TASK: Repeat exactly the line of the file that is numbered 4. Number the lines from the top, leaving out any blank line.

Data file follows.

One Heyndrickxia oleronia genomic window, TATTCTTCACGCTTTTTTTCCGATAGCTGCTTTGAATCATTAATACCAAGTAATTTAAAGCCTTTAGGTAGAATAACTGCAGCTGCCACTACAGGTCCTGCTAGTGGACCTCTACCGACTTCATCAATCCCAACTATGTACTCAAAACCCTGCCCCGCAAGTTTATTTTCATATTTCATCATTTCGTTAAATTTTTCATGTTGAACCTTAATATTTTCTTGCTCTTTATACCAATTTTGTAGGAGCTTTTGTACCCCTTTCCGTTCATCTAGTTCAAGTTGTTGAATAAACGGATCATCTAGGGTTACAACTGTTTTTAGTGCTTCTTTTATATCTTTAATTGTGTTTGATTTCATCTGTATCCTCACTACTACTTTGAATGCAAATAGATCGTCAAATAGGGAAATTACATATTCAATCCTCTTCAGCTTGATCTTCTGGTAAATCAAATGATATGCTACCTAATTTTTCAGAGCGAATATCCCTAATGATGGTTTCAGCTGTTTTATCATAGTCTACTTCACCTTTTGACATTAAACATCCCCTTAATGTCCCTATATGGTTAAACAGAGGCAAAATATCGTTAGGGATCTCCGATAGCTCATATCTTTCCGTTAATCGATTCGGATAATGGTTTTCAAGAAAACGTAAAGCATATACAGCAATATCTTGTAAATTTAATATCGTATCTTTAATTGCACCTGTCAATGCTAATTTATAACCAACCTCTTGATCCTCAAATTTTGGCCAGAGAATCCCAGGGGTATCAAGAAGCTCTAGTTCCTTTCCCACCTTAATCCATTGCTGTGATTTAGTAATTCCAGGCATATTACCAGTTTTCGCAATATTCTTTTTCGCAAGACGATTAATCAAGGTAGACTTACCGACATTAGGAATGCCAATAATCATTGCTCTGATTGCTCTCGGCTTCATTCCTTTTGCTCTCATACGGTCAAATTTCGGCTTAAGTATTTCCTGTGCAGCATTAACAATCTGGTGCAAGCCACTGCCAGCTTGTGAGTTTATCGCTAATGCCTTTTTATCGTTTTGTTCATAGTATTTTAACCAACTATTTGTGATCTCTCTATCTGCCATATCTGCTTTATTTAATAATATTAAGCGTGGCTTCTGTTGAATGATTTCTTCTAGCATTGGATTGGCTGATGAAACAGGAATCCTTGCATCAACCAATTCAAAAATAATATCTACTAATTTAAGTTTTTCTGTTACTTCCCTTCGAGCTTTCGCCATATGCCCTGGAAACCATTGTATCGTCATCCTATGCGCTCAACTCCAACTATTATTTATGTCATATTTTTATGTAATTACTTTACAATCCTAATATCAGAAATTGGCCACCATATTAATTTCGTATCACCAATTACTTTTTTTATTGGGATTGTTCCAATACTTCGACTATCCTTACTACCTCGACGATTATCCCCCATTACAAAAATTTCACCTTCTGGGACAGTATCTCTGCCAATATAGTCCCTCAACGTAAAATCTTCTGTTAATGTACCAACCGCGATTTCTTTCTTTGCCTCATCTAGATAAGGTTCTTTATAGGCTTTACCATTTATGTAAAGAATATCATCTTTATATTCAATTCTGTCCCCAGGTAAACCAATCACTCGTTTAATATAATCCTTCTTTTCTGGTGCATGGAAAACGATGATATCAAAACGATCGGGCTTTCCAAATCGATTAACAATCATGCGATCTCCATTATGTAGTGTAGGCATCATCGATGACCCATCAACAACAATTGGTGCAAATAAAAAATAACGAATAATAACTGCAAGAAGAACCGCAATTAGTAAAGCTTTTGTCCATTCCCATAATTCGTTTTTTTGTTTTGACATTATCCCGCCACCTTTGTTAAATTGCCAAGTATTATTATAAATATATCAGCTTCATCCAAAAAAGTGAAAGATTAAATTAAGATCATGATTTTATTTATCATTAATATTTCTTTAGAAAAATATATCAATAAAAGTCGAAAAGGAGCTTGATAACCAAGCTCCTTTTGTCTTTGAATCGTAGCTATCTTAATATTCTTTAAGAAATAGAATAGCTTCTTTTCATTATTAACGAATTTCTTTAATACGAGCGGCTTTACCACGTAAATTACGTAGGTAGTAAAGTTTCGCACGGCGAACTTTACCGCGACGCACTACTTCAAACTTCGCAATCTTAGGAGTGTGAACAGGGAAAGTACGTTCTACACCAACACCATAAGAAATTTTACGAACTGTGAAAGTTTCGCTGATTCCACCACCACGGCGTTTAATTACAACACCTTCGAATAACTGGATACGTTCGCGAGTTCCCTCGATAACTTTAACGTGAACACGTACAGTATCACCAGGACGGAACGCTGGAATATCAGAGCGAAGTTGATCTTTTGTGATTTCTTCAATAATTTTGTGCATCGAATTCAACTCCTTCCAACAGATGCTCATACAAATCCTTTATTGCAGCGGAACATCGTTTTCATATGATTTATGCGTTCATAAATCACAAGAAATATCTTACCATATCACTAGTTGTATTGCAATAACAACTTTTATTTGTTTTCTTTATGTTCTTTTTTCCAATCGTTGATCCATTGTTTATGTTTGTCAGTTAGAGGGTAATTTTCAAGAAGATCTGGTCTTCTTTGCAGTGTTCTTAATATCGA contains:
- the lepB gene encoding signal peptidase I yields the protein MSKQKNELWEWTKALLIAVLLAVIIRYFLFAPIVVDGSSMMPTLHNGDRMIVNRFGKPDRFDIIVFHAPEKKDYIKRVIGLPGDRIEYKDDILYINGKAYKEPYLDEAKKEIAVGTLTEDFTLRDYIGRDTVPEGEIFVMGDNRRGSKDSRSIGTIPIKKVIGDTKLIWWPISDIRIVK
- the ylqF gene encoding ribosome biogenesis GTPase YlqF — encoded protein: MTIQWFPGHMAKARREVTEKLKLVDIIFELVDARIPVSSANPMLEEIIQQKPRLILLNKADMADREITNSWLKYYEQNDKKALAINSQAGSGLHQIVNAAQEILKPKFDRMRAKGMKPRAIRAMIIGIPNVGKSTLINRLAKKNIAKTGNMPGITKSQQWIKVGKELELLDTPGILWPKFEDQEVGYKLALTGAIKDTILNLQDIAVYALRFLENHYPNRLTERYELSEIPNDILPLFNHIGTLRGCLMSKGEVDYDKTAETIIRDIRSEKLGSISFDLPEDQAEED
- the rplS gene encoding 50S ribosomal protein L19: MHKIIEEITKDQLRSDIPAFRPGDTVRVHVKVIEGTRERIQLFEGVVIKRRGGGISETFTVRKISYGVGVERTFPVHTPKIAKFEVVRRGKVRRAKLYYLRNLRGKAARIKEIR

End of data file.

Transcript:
- the rplS gene encoding 50S ribosomal protein L19: MHKIIEEITKDQLRSDIPAFRPGDTVRVHVKVIEGTRERIQLFEGVVIKRRGGGISETFTVRKISYGVGVERTFPVHTPKIAKFEVVRRGKVRRAKLYYLRNLRGKAARIKEIR